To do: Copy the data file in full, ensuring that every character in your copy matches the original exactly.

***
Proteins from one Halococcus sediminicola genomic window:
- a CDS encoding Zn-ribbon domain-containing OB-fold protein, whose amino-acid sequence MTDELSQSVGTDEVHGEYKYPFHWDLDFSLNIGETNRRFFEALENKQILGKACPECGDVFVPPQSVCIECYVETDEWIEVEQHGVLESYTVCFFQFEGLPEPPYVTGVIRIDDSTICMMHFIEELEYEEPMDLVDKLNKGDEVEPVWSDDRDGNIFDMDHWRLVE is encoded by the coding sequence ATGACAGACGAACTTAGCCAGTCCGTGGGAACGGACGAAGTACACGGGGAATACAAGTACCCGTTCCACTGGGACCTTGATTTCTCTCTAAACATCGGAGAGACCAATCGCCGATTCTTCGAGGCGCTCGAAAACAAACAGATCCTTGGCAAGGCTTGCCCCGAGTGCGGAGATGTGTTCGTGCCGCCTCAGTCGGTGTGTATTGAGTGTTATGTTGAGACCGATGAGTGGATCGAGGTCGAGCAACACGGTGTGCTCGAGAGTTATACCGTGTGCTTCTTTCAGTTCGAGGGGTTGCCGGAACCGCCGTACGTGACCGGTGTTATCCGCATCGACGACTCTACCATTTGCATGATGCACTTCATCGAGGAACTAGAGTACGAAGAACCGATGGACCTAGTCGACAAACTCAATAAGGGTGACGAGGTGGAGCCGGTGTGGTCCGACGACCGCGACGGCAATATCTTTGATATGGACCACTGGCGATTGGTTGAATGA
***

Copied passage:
Proteins from one Halococcus sediminicola genomic window:
- a CDS encoding Zn-ribbon domain-containing OB-fold protein, whose amino-acid sequence MTDELSQSVGTDEVHGEYKYPFHWDLDFSLNIGETNRRFFEALENKQILGKACPECGDVFVPPQSVCIECYVETDEWIEVEQHGVLESYTVCFFQFEGLPEPPYVTGVIRIDDSTICMMHFIEELEYEEPMDLVDKLNKGDEVEPVWSDDRDGNIFDMDHWRLVE is encoded by the coding sequence ATGACAGACGAACTTAGCCAGTCCGTGGGAACGGACGAAGTACACGGGGAATACAAGTACCCGTTCCACTGGGACCTTGATTTCTCTCTAAACATCGGAGAGACCAATCGCCGATTCTTCGAGGCGCTCGAAAACAAACAGATCCTTGGCAAGGCTTGCCCCGAGTGCGGAGATGTGTTCGTGCCGCCTCAGTCGGTGTGTATTGAGTGTTATGTTGAGACCGATGAGTGGATCGAGGTCGAGCAACACGGTGTGCTCGAGAGTTATACCGTGTGCTTCTTTCAGTTCGAGGGGTTGCCGGAACCGCCGTACGTGACCGGTGTTATCCGCATCGACGACTCTACCATTTGCATGATGCACTTCATCGAGGAACTAGAGTACGAAGAACCGATGGACCTAGTCGACAAACTCAATAAGGGTGACGAGGTGGAGCCGGTGTGGTCCGACGACCGCGACGGCAATATCTTTGATATGGACCACTGGCGATTGGTTGAATGA